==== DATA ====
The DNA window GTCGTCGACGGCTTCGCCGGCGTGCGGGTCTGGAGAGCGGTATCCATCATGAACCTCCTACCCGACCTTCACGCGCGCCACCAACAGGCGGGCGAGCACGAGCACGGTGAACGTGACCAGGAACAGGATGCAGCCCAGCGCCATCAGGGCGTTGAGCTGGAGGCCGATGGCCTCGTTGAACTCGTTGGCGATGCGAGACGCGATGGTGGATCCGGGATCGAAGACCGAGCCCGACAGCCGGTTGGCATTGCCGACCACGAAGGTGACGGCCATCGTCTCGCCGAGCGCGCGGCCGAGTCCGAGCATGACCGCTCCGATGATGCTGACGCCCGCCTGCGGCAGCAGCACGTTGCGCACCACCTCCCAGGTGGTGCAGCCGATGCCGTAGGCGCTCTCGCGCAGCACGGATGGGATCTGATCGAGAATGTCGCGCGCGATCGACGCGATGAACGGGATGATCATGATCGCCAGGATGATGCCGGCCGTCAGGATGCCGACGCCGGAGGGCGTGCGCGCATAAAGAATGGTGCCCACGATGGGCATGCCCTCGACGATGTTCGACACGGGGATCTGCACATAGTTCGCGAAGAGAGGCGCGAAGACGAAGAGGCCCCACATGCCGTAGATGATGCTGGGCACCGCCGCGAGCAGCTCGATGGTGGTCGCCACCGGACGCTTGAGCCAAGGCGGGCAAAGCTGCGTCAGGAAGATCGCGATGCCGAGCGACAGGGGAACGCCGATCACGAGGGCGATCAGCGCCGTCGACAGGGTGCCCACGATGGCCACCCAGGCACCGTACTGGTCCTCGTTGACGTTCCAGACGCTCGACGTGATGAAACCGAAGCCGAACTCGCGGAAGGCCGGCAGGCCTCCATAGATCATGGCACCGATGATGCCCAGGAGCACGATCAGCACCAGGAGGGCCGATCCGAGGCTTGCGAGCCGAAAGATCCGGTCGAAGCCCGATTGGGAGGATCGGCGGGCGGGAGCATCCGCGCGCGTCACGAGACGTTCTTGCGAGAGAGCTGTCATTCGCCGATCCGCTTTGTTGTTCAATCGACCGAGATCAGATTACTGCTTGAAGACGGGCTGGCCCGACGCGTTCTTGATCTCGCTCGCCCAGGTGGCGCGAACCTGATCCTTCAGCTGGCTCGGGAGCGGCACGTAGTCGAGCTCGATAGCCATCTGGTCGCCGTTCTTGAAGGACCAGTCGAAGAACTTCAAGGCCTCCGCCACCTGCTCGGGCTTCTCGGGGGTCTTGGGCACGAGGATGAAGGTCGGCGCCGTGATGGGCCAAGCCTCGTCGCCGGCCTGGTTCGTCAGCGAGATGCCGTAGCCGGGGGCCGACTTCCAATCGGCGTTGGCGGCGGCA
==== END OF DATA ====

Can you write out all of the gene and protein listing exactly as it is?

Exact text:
The DNA window GTCGTCGACGGCTTCGCCGGCGTGCGGGTCTGGAGAGCGGTATCCATCATGAACCTCCTACCCGACCTTCACGCGCGCCACCAACAGGCGGGCGAGCACGAGCACGGTGAACGTGACCAGGAACAGGATGCAGCCCAGCGCCATCAGGGCGTTGAGCTGGAGGCCGATGGCCTCGTTGAACTCGTTGGCGATGCGAGACGCGATGGTGGATCCGGGATCGAAGACCGAGCCCGACAGCCGGTTGGCATTGCCGACCACGAAGGTGACGGCCATCGTCTCGCCGAGCGCGCGGCCGAGTCCGAGCATGACCGCTCCGATGATGCTGACGCCCGCCTGCGGCAGCAGCACGTTGCGCACCACCTCCCAGGTGGTGCAGCCGATGCCGTAGGCGCTCTCGCGCAGCACGGATGGGATCTGATCGAGAATGTCGCGCGCGATCGACGCGATGAACGGGATGATCATGATCGCCAGGATGATGCCGGCCGTCAGGATGCCGACGCCGGAGGGCGTGCGCGCATAAAGAATGGTGCCCACGATGGGCATGCCCTCGACGATGTTCGACACGGGGATCTGCACATAGTTCGCGAAGAGAGGCGCGAAGACGAAGAGGCCCCACATGCCGTAGATGATGCTGGGCACCGCCGCGAGCAGCTCGATGGTGGTCGCCACCGGACGCTTGAGCCAAGGCGGGCAAAGCTGCGTCAGGAAGATCGCGATGCCGAGCGACAGGGGAACGCCGATCACGAGGGCGATCAGCGCCGTCGACAGGGTGCCCACGATGGCCACCCAGGCACCGTACTGGTCCTCGTTGACGTTCCAGACGCTCGACGTGATGAAACCGAAGCCGAACTCGCGGAAGGCCGGCAGGCCTCCATAGATCATGGCACCGATGATGCCCAGGAGCACGATCAGCACCAGGAGGGCCGATCCGAGGCTTGCGAGCCGAAAGATCCGGTCGAAGCCCGATTGGGAGGATCGGCGGGCGGGAGCATCCGCGCGCGTCACGAGACGTTCTTGCGAGAGAGCTGTCATTCGCCGATCCGCTTTGTTGTTCAATCGACCGAGATCAGATTACTGCTTGAAGACGGGCTGGCCCGACGCGTTCTTGATCTCGCTCGCCCAGGTGGCGCGAACCTGATCCTTCAGCTGGCTCGGGAGCGGCACGTAGTCGAGCTCGATAGCCATCTGGTCGCCGTTCTTGAAGGACCAGTCGAAGAACTTCAAGGCCTCCGCCACCTGCTCGGGCTTCTCGGGGGTCTTGGGCACGAGGATGAAGGTCGGCGCCGTGATGGGCCAAGCCTCGTCGCCGGCCTGGTTCGTCAGCGAGATGCCGTAGCCGGGGGCCGACTTCCAATCGGCGTTGGCGGCGGCA